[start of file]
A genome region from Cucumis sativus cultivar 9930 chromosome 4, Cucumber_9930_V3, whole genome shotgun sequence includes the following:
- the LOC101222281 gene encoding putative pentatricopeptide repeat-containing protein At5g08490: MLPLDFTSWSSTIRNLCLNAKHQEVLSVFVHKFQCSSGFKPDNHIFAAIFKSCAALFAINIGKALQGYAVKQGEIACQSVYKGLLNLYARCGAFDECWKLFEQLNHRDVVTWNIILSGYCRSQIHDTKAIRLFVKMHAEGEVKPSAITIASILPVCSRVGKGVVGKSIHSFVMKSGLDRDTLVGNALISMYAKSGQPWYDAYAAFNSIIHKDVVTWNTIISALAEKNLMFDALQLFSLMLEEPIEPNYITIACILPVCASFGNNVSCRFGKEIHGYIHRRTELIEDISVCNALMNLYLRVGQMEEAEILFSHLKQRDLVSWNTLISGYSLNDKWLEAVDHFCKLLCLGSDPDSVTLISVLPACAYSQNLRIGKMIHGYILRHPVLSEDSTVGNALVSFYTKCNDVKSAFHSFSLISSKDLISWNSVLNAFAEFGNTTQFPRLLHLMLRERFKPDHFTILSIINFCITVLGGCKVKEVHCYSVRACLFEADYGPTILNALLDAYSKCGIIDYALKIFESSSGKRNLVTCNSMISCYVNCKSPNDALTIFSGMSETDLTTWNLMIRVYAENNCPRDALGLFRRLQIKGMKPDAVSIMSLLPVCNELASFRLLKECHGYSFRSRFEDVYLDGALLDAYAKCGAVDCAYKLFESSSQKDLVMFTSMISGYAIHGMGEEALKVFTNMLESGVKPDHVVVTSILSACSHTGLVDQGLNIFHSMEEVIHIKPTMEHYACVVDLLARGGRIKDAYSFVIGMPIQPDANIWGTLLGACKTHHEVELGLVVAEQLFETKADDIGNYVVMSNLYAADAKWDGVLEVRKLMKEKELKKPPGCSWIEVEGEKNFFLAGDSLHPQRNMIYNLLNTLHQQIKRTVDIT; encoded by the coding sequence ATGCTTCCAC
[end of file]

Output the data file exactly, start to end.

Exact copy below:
A genome region from Cucumis sativus cultivar 9930 chromosome 4, Cucumber_9930_V3, whole genome shotgun sequence includes the following:
- the LOC101222281 gene encoding putative pentatricopeptide repeat-containing protein At5g08490: MLPLDFTSWSSTIRNLCLNAKHQEVLSVFVHKFQCSSGFKPDNHIFAAIFKSCAALFAINIGKALQGYAVKQGEIACQSVYKGLLNLYARCGAFDECWKLFEQLNHRDVVTWNIILSGYCRSQIHDTKAIRLFVKMHAEGEVKPSAITIASILPVCSRVGKGVVGKSIHSFVMKSGLDRDTLVGNALISMYAKSGQPWYDAYAAFNSIIHKDVVTWNTIISALAEKNLMFDALQLFSLMLEEPIEPNYITIACILPVCASFGNNVSCRFGKEIHGYIHRRTELIEDISVCNALMNLYLRVGQMEEAEILFSHLKQRDLVSWNTLISGYSLNDKWLEAVDHFCKLLCLGSDPDSVTLISVLPACAYSQNLRIGKMIHGYILRHPVLSEDSTVGNALVSFYTKCNDVKSAFHSFSLISSKDLISWNSVLNAFAEFGNTTQFPRLLHLMLRERFKPDHFTILSIINFCITVLGGCKVKEVHCYSVRACLFEADYGPTILNALLDAYSKCGIIDYALKIFESSSGKRNLVTCNSMISCYVNCKSPNDALTIFSGMSETDLTTWNLMIRVYAENNCPRDALGLFRRLQIKGMKPDAVSIMSLLPVCNELASFRLLKECHGYSFRSRFEDVYLDGALLDAYAKCGAVDCAYKLFESSSQKDLVMFTSMISGYAIHGMGEEALKVFTNMLESGVKPDHVVVTSILSACSHTGLVDQGLNIFHSMEEVIHIKPTMEHYACVVDLLARGGRIKDAYSFVIGMPIQPDANIWGTLLGACKTHHEVELGLVVAEQLFETKADDIGNYVVMSNLYAADAKWDGVLEVRKLMKEKELKKPPGCSWIEVEGEKNFFLAGDSLHPQRNMIYNLLNTLHQQIKRTVDIT; encoded by the coding sequence ATGCTTCCAC